Managing breast cancer stress: Write it down!

Managing breast cancer stress: Write it down!

Friday, July 24, 2015 by: Dr. Veronique Desaulniers

A breast cancer diagnosis naturally brings up a million thoughts about what will happen, how the diagnosis will affect family and friends and what the best course of action will be. The anxiety and fear caused by these thoughts can make decision making almost impossible.

There are many ways to manage the stress of a health crisis, though. One simple and easy way is to write it all down.

Stress affects the body

Essential #4 of The “7 Essentials System™” for healing the body naturally has to do with healing emotional wounds. This is vital for the overall breast cancer journey. When a person is going through a health crisis like breast cancer and they do not address emotional wounds, stress levels can heighten. Modern science has shown a direct link between unmanaged stress and how well the body functions on a cellular level.

The first system that is compromised when stress runs amok in the body is the immune system. When a person is “stressed out,” the body releases cortisol and adrenaline. Too much stress equals too much cortisol in the body and a draining of the adrenal glands. This, in turn, greatly weakens the immune system overall. Stress also elevates glucose (sugar) cells in the body. Cancer cells love sugar and too much sugar leaves less room for oxygen. In this environment, opportunistic bacteria and fungi invade the cells and cell mutation increases.

Manage stress…write it down!

Unmanaged stress is the starting point of a vicious cycle that can lead to diseases like breast cancer. Activities such as yoga, painting, dancing, walking in nature, listening to soft music and expressive journaling are simple to do. What’s even better is that these practices are usually either free or very low cost. And the benefits to overall health are enormous.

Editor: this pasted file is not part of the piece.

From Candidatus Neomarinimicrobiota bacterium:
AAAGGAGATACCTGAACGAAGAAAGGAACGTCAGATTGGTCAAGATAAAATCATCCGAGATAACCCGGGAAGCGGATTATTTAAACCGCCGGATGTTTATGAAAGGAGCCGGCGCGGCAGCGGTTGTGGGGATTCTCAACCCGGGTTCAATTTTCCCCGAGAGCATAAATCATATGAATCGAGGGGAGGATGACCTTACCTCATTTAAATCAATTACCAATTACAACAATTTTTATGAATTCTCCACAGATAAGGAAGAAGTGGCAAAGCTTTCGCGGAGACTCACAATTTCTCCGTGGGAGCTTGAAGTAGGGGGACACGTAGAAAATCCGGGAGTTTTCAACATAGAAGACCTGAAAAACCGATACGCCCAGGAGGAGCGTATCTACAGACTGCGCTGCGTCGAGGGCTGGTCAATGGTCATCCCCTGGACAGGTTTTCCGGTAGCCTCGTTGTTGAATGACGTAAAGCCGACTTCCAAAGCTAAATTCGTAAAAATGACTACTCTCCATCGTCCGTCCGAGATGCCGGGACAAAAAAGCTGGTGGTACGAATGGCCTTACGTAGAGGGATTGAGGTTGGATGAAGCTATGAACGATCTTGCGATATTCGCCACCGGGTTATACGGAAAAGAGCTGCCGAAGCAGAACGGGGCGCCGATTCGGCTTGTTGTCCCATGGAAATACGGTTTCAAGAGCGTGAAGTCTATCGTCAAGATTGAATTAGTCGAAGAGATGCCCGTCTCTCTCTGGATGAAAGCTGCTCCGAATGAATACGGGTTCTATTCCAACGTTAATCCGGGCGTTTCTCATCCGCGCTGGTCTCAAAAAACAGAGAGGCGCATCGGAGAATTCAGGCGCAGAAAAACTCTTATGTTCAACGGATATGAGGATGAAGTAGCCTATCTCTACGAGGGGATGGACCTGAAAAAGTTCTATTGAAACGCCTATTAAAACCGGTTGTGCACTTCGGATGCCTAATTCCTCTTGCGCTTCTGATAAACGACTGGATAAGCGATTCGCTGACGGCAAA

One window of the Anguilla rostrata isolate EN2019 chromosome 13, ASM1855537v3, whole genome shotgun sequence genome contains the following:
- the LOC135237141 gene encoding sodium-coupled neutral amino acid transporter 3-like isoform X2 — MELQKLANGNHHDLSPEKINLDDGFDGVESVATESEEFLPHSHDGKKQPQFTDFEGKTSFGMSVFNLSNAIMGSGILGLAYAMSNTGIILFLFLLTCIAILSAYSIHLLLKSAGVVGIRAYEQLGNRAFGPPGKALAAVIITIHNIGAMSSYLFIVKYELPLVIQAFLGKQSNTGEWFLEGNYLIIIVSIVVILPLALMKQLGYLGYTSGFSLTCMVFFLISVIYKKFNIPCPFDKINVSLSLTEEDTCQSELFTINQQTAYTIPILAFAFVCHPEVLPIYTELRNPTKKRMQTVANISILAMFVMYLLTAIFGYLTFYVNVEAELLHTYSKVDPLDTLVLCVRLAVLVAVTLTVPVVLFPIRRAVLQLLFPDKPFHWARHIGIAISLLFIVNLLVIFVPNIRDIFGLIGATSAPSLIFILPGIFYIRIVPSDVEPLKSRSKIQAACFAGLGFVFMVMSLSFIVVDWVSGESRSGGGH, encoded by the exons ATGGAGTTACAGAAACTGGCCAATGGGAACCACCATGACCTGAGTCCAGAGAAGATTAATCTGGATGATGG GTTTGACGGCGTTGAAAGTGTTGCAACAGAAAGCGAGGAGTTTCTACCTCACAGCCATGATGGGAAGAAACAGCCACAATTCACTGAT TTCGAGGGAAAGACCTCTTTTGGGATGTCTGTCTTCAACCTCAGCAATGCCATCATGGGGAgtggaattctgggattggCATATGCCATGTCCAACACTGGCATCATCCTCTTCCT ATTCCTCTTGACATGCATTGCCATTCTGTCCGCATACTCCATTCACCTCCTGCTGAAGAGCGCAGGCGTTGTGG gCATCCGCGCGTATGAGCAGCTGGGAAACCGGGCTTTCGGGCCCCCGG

A recent study published in Psychotherapy Research found that people who let their emotions out through writing experienced a greater reduction of anxiety and depression when compared to the control group. Another study, published in the psychology journal Behavior Modification, showed similar findings when looking specifically at individuals with post traumatic stress disorders and substance abuse issues.

Journaling can have a cathartic effect because the process of writing allows a person to sort out and clarify thoughts and emotions. It also provides a structured time in which to reflect (this is a great exercise for anyone going through the breast cancer journey). Journaling not only provides an outlet for expressing negative emotions such as anger and frustration, it is also a great tool for releasing them as well.

To journal, one can simply start with a pen and a spiral notebook or few sheets of paper. Computer-savvy types can consider starting a blog or using an online journaling resource such as LiveJournal.

The best way to prepare for a journaling session is to set an amount of uninterrupted time to write beforehand – usually twenty minutes is good in the beginning. Individuals who wish to journal will have the greatest success when cell phones are turned off and others around know that they do not want to be interrupted.

Stuck on what to write? Writing about feelings in the moment or the immediate environment will usually cut past any writer’s block. There are no rules to journal writing except one: Keep the pen (or the typing fingers) moving!


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